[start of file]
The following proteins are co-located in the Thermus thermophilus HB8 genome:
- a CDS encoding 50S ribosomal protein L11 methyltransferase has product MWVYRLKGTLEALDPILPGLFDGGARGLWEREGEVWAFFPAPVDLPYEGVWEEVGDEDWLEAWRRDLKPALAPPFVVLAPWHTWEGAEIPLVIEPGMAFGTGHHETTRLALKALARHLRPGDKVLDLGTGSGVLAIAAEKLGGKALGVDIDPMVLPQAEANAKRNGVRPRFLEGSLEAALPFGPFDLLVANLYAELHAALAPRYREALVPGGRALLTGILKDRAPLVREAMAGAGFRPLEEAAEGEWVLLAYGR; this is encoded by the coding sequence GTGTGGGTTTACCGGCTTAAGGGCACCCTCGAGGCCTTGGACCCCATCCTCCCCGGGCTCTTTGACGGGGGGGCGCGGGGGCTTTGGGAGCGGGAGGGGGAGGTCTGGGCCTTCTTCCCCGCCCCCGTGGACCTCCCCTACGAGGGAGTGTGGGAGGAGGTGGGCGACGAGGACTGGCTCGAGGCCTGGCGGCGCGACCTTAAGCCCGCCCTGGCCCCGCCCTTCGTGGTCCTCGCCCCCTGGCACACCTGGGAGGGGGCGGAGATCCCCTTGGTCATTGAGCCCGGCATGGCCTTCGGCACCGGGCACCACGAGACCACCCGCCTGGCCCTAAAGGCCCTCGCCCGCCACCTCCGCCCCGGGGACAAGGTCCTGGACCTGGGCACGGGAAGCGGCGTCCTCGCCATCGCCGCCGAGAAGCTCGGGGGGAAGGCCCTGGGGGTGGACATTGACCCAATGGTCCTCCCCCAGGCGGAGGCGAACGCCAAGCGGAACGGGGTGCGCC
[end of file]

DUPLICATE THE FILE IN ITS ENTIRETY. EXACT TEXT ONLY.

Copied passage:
The following proteins are co-located in the Thermus thermophilus HB8 genome:
- a CDS encoding 50S ribosomal protein L11 methyltransferase has product MWVYRLKGTLEALDPILPGLFDGGARGLWEREGEVWAFFPAPVDLPYEGVWEEVGDEDWLEAWRRDLKPALAPPFVVLAPWHTWEGAEIPLVIEPGMAFGTGHHETTRLALKALARHLRPGDKVLDLGTGSGVLAIAAEKLGGKALGVDIDPMVLPQAEANAKRNGVRPRFLEGSLEAALPFGPFDLLVANLYAELHAALAPRYREALVPGGRALLTGILKDRAPLVREAMAGAGFRPLEEAAEGEWVLLAYGR; this is encoded by the coding sequence GTGTGGGTTTACCGGCTTAAGGGCACCCTCGAGGCCTTGGACCCCATCCTCCCCGGGCTCTTTGACGGGGGGGCGCGGGGGCTTTGGGAGCGGGAGGGGGAGGTCTGGGCCTTCTTCCCCGCCCCCGTGGACCTCCCCTACGAGGGAGTGTGGGAGGAGGTGGGCGACGAGGACTGGCTCGAGGCCTGGCGGCGCGACCTTAAGCCCGCCCTGGCCCCGCCCTTCGTGGTCCTCGCCCCCTGGCACACCTGGGAGGGGGCGGAGATCCCCTTGGTCATTGAGCCCGGCATGGCCTTCGGCACCGGGCACCACGAGACCACCCGCCTGGCCCTAAAGGCCCTCGCCCGCCACCTCCGCCCCGGGGACAAGGTCCTGGACCTGGGCACGGGAAGCGGCGTCCTCGCCATCGCCGCCGAGAAGCTCGGGGGGAAGGCCCTGGGGGTGGACATTGACCCAATGGTCCTCCCCCAGGCGGAGGCGAACGCCAAGCGGAACGGGGTGCGCC